It turns out that Stiles is a little bit magic. Like many other things in his life (ADHD, the full moon, and Scott, for example), magical powers prove to be mostly inconvenient. He spends a few days ignoring the headache and tingling sensation in his hands that starts up after the mountain ash incident, and then a few hours lying on the forest floor, burning up with some kind of magical fever, which is where Derek finds him. After that, everything’s a haze of bright light and Deaton’s smooth voice. When he wakes up alone, the first thing he asks for is his father.
Deaton gives him a thick leather-bound book, wishes him luck, and kicks him out, something like pity in his eyes. The headache stays, but Stiles learns that as long as he does something when the tingling begins, he can keep himself conscious and off the cold examination table at the veterinary clinic. At first he messes around with stupid tricks, sitting next to Scott on fallen logs behind the ruins of the Hale house, squeezing his eyes shut until lights burst behind his eyelids and opening them to see that the lights are still there. With a little concentration, he can move the loose loam of the forest around their feet, blow it this way and that, into loose whirlwinds and waves.
As the months pass by, though, he takes to going out alone for long walks, letting his hands brush against fence posts and car doors. Dents smooth out; rotten wood stands straighter. He visits his mother’s gravestone for the first time in years, cards his fingers through the dry grass that grows around it and watches the blades grow green and wild. It relieves the tension that builds up between his fingers and ribs, but not the sick knot of worry that sits heavily in his stomach.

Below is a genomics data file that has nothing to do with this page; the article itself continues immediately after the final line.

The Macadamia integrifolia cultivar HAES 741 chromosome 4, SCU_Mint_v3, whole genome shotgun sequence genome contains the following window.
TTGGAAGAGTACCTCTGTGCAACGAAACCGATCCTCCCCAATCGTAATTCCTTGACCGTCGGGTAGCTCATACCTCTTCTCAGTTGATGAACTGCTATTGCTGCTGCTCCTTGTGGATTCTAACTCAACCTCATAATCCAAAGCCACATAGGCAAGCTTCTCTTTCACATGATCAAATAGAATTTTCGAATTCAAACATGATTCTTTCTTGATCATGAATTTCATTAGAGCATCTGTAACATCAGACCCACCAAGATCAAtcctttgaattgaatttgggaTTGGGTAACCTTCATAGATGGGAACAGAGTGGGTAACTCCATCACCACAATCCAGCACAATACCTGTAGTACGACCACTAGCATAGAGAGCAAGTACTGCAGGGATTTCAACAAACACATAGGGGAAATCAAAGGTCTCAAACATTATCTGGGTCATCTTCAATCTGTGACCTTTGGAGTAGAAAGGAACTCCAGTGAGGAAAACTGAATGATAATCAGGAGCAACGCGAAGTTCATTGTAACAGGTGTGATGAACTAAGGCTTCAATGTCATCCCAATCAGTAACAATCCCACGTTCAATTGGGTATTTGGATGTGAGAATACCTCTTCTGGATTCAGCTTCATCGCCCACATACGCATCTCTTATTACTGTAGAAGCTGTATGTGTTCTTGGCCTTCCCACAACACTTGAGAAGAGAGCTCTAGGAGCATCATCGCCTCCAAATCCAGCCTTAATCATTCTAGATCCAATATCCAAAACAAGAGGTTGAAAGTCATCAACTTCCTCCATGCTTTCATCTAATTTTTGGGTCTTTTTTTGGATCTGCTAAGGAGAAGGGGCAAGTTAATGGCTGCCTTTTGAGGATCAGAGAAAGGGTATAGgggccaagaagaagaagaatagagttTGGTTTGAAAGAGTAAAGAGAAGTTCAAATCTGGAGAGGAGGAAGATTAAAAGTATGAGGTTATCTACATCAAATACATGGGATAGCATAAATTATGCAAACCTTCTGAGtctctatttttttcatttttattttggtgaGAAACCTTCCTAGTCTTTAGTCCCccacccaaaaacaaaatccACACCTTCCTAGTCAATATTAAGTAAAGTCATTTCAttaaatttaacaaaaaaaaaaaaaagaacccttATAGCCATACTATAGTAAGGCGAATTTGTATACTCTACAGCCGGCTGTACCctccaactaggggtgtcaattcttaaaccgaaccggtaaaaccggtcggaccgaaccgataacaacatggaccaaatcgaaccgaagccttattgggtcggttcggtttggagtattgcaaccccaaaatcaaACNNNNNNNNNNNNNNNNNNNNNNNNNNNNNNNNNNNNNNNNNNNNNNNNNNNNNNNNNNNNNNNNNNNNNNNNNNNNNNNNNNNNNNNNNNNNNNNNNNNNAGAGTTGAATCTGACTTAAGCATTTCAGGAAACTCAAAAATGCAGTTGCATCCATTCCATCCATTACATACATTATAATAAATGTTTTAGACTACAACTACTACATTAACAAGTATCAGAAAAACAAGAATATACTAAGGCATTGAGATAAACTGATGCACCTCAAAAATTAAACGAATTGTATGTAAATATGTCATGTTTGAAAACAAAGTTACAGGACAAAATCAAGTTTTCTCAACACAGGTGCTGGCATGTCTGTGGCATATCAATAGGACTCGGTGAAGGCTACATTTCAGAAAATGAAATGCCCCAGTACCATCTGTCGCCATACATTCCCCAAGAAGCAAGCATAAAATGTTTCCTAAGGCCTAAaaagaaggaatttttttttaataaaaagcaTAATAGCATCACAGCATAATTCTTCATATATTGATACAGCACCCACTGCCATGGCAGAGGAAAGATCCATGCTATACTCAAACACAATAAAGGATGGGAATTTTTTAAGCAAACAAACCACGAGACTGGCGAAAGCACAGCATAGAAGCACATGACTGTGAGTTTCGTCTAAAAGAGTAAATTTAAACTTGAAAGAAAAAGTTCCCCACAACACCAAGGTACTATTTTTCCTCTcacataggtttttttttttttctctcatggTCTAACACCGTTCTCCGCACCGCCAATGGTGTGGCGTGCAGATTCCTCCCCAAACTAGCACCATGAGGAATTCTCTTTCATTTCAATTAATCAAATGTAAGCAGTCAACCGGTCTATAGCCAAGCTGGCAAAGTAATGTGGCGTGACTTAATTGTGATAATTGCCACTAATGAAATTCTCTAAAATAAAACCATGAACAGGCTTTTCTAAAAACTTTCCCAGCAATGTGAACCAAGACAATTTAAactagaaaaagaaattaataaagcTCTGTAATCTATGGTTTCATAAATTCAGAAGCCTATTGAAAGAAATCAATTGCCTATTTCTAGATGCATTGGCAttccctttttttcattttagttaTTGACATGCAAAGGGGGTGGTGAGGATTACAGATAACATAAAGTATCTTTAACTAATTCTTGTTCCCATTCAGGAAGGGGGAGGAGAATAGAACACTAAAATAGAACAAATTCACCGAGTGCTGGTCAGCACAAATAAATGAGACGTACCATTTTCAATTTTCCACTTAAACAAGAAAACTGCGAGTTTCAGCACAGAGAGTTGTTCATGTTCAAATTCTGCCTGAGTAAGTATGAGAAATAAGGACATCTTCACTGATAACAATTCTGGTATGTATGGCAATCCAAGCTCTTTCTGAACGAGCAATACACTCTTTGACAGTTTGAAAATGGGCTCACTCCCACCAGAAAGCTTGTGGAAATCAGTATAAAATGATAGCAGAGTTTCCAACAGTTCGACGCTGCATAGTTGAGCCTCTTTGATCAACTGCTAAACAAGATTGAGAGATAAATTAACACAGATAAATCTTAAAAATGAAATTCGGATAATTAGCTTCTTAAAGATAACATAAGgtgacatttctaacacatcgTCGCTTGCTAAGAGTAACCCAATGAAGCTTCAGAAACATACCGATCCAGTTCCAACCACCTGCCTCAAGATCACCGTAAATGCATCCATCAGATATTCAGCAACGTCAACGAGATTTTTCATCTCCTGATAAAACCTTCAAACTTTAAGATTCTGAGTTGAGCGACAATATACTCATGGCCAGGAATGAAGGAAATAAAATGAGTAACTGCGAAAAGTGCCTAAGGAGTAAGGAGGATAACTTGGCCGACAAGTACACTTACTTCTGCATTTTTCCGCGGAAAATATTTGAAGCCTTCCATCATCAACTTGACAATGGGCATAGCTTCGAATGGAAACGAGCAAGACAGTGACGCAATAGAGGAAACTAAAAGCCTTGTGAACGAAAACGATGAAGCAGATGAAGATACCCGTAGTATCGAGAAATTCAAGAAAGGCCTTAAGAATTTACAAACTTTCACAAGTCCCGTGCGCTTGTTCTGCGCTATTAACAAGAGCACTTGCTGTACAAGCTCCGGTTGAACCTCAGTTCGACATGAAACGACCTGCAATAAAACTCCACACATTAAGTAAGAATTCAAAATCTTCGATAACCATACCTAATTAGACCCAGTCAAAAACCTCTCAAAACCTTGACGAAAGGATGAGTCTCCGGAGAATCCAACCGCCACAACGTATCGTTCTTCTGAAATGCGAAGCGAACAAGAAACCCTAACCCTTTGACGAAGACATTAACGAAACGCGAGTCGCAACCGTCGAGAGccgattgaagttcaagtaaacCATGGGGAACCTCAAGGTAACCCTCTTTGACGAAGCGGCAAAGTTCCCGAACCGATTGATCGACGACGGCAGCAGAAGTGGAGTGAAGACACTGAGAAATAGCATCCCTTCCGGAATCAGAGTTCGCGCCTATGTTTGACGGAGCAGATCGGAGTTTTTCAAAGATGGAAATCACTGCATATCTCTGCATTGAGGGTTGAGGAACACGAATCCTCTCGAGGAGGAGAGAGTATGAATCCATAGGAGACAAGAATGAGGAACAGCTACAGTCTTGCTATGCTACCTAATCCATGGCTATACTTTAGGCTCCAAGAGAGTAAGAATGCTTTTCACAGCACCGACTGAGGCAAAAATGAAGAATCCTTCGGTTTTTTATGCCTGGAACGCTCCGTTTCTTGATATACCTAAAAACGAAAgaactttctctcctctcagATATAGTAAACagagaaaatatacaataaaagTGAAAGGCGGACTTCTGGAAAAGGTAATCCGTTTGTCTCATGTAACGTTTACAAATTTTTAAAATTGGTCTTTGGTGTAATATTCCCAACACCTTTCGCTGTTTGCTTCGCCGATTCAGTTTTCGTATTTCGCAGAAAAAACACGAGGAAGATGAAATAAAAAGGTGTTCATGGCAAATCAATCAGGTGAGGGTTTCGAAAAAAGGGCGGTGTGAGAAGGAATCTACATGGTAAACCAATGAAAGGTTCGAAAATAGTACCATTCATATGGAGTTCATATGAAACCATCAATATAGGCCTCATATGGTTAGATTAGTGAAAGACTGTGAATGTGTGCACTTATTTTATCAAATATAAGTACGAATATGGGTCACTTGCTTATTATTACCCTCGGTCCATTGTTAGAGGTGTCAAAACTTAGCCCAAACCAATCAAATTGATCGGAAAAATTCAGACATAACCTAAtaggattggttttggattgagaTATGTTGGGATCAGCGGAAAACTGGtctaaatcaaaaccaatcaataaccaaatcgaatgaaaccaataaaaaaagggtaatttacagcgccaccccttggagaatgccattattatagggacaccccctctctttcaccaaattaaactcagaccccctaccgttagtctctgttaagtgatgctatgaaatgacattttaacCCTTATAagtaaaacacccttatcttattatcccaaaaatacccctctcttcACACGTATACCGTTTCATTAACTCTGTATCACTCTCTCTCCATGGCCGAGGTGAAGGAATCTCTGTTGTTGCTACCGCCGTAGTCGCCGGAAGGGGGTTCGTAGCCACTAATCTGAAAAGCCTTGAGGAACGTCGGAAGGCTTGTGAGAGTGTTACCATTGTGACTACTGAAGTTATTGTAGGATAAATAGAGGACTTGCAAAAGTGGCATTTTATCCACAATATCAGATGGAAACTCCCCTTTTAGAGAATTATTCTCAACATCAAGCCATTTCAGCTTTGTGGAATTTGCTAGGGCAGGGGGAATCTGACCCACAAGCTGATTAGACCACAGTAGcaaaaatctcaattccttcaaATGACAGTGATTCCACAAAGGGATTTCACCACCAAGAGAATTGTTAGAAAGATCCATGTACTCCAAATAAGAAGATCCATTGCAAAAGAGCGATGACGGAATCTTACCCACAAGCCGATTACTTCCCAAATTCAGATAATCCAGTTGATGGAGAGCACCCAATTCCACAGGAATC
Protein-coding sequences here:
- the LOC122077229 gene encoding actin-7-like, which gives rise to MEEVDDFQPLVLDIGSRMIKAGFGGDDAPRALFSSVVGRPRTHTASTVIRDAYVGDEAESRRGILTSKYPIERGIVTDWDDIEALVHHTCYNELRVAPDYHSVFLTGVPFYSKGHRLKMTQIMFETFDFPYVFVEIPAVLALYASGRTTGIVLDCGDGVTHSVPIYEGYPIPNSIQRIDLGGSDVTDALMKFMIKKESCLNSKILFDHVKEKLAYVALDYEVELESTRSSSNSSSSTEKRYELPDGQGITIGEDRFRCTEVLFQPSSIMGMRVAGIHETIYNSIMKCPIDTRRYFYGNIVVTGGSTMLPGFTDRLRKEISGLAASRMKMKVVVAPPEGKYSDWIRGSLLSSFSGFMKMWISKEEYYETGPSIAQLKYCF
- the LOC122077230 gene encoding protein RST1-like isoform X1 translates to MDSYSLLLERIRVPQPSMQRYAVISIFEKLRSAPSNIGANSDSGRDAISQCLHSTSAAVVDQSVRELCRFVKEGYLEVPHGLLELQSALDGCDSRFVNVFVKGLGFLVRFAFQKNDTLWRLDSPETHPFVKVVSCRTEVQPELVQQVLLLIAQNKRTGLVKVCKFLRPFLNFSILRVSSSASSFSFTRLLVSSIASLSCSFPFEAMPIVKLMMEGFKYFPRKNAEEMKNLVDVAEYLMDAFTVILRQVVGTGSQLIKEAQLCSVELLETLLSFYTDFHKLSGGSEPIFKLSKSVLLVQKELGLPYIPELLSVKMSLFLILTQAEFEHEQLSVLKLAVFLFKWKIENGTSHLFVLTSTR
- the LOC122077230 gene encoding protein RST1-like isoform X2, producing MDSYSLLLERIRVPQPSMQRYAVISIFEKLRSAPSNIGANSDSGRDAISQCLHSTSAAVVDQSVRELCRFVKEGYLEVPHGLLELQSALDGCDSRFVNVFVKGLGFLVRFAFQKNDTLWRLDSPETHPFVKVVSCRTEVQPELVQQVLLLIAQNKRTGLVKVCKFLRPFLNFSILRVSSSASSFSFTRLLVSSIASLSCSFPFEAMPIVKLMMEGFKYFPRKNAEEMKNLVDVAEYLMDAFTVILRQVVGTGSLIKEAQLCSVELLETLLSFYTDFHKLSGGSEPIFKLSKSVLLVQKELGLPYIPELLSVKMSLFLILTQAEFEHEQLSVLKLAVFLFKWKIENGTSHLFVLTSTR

There’s classes and lacrosse and full moons and after they get Jackson sorted out, there’s a rival pack encroaching on Derek’s land. Stiles’ dad is still unemployed and he spends a weekend staring at his hands, trying to manifest bread and milk while his dad sleeps the whiskey-deep sleep of the terrified and desperate. There are job advertisements spread out on the kitchen table where case files used to be.
Stiles is tired. It’s not a sensation he’s used to; manic and distracted are more his speed, with occasional tangential moments of panic thrown in, more often now that Scott’s facial hair gets way out of control once a month. He’s still the token human in the rag-tag pack that Derek’s forming; Allison and Scott are on the outs again. He learns how to use Deaton’s rack of herbs and dust, chains Scott up three months straight and listens to his best friend screaming out his teenage heartbreak from the other side of the door. Nothing has changed; fairy lights and his Miracle-Gro hands can’t stop Derek from taking a bullet or Isaac from flinching at every stare he gets when he finally returns to school. They can’t find his dad a job and they can’t bring anyone back from the dead and the thing is, the thing is, even as he grins and makes the obligatory Harry Potter joke, he knows: he is just as helpless as he has always been.